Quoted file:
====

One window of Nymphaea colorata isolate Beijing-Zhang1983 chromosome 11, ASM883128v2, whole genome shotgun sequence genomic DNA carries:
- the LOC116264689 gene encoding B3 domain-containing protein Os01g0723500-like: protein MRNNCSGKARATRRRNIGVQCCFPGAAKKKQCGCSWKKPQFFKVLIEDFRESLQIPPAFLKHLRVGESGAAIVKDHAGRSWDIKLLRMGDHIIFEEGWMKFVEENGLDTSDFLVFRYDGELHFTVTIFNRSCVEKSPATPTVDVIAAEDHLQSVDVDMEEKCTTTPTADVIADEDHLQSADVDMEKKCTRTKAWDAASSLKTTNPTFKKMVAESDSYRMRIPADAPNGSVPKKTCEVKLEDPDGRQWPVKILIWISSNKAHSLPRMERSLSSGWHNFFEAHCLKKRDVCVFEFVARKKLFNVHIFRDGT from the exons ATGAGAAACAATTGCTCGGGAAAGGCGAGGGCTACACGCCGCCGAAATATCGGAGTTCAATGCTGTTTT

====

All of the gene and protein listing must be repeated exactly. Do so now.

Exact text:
One window of Nymphaea colorata isolate Beijing-Zhang1983 chromosome 11, ASM883128v2, whole genome shotgun sequence genomic DNA carries:
- the LOC116264689 gene encoding B3 domain-containing protein Os01g0723500-like: protein MRNNCSGKARATRRRNIGVQCCFPGAAKKKQCGCSWKKPQFFKVLIEDFRESLQIPPAFLKHLRVGESGAAIVKDHAGRSWDIKLLRMGDHIIFEEGWMKFVEENGLDTSDFLVFRYDGELHFTVTIFNRSCVEKSPATPTVDVIAAEDHLQSVDVDMEEKCTTTPTADVIADEDHLQSADVDMEKKCTRTKAWDAASSLKTTNPTFKKMVAESDSYRMRIPADAPNGSVPKKTCEVKLEDPDGRQWPVKILIWISSNKAHSLPRMERSLSSGWHNFFEAHCLKKRDVCVFEFVARKKLFNVHIFRDGT from the exons ATGAGAAACAATTGCTCGGGAAAGGCGAGGGCTACACGCCGCCGAAATATCGGAGTTCAATGCTGTTTT